Deep learning

The incredibly lifelike manikins were used to simulate cases the medics might experience while on duty.

“We were able to give them trauma, cardiac and pulmonary experiences,” said Tim Shea, simulation coordinator at the School and a former paramedic. “We simulated everything from practicing surgical airways to inserting chest tubes.”

Shea said they offered “just-in-time” training, with classroom instruction followed by practice on the simulators.

“We adapted the simulation sessions to meet the needs of the medics,” said Shea. “They used their own cardiac monitors and defibrillators on our manikins. This builds muscle memory and ‘deep learning.’ The just-in-time training reinforces learning in a safe environment. We aim for the most realistic training possible.”

Jay Metzger, an assistant professor of physician assistant studies and a U.S. Army veteran who has worked in emergency and trauma medicine (above left) made arrangements to provide training for the Guard, in cooperation with the PA program and the Simulation Center. Image courtesy of the SMHS.

Jay Metzger, assistant professor of physician assistant studies and a U.S. Army veteran who has worked in emergency and trauma medicine (above left), made arrangements to provide training for the Guard in cooperation with the PA program and the Simulation Center. Photo by Wanda Weber/SMHS.

Serving the state

The PA program offered the training at no charge as part of their service mission, and the Simulation Center was reimbursed for supplies.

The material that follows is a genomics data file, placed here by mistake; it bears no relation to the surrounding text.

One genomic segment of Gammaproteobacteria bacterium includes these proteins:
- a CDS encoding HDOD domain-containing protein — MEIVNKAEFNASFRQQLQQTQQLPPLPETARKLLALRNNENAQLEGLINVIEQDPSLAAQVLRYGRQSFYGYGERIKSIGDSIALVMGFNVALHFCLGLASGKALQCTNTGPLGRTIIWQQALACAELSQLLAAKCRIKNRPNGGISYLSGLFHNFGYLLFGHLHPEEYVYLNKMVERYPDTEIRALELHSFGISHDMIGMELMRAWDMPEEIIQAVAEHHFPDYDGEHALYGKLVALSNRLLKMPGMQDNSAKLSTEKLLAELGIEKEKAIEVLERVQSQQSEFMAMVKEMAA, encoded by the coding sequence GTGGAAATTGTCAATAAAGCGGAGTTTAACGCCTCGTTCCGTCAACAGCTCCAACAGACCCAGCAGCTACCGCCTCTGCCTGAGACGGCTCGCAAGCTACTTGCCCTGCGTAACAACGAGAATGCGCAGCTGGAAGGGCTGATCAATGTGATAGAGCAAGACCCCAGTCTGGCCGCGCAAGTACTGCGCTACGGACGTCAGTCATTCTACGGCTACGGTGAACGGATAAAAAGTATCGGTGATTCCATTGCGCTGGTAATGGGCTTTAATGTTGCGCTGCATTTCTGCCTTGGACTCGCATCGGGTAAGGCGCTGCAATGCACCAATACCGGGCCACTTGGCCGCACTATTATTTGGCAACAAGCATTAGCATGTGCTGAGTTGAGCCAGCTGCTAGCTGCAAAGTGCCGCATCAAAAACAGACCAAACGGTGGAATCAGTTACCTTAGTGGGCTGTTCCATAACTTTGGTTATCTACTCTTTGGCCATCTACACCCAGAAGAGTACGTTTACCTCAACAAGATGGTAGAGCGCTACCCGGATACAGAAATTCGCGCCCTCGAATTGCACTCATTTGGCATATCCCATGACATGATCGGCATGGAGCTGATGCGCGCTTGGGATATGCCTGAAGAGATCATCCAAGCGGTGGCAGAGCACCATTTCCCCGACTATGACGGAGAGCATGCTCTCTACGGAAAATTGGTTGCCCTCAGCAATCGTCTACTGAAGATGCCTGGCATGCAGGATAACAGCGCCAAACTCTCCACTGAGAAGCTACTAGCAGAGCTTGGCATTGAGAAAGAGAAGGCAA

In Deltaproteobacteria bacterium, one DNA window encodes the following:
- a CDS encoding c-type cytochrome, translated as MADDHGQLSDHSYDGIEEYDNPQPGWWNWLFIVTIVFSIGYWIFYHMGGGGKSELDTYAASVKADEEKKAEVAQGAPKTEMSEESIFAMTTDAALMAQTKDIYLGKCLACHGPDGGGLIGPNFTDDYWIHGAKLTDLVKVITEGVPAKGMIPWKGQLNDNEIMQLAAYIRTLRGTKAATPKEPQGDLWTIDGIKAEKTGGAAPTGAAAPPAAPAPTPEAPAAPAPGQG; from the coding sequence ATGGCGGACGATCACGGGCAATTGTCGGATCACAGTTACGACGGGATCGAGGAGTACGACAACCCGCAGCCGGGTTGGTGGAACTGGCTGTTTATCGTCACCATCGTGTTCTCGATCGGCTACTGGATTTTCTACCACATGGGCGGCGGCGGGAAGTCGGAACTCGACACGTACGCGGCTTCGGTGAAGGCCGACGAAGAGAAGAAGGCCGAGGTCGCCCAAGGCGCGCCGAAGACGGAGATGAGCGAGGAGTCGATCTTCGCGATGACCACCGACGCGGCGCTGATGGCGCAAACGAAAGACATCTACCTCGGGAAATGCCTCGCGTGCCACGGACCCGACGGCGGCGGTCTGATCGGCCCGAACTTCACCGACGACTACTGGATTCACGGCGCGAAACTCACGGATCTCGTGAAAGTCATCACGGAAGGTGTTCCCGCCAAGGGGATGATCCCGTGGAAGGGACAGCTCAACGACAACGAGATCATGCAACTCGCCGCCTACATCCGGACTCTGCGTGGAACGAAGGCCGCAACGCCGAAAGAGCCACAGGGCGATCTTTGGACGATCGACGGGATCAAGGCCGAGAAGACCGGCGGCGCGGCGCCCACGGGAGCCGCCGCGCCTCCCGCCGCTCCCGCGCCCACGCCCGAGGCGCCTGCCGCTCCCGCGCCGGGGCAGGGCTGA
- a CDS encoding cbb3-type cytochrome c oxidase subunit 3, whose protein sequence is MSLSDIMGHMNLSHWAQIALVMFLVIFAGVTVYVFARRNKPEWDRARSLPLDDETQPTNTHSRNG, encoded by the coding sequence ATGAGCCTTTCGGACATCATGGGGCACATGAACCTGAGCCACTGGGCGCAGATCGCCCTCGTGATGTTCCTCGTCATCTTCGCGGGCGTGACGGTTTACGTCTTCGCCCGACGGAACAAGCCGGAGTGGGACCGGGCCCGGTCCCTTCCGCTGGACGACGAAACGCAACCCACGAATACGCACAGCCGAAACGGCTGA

“We’re excited about the opportunity to serve our state’s military,” said Jeanie McHugo, associate professor and chair of the School’s Department of Physician Assistant Studies. “This is a great collaboration, and we’re happy to share the skills and resources we have at the School. We hope to do more of this in the future.”

“We are part of the state,” said Jay Metzger. “This is one of our missions, to serve the people of North Dakota, including the National Guard.”

There is a longstanding history with the PA program and the military, said McHugo.

The training also is an example of UND meeting the educational needs of military personnel and veterans, as laid out in Goal No. 6 or the One UND Strategic Plan.

The physician assistant profession, celebrating its 50th anniversary this year, began when military medics returned from Vietnam with medical skills but without a civilian role in health care. The profession was created in 1967 to allow such veterans to be part of the health care workforce.

UND’s physician program began soon after that, admitting its first class in 1970. Physician assistants are licensed to practice medicine as part of a team with a medical doctor. They conduct physical exams, diagnose and treat illnesses, assist in surgery, and write prescriptions.

“As faculty, we feel and have respect for our historical connection with the military,” said McHugo.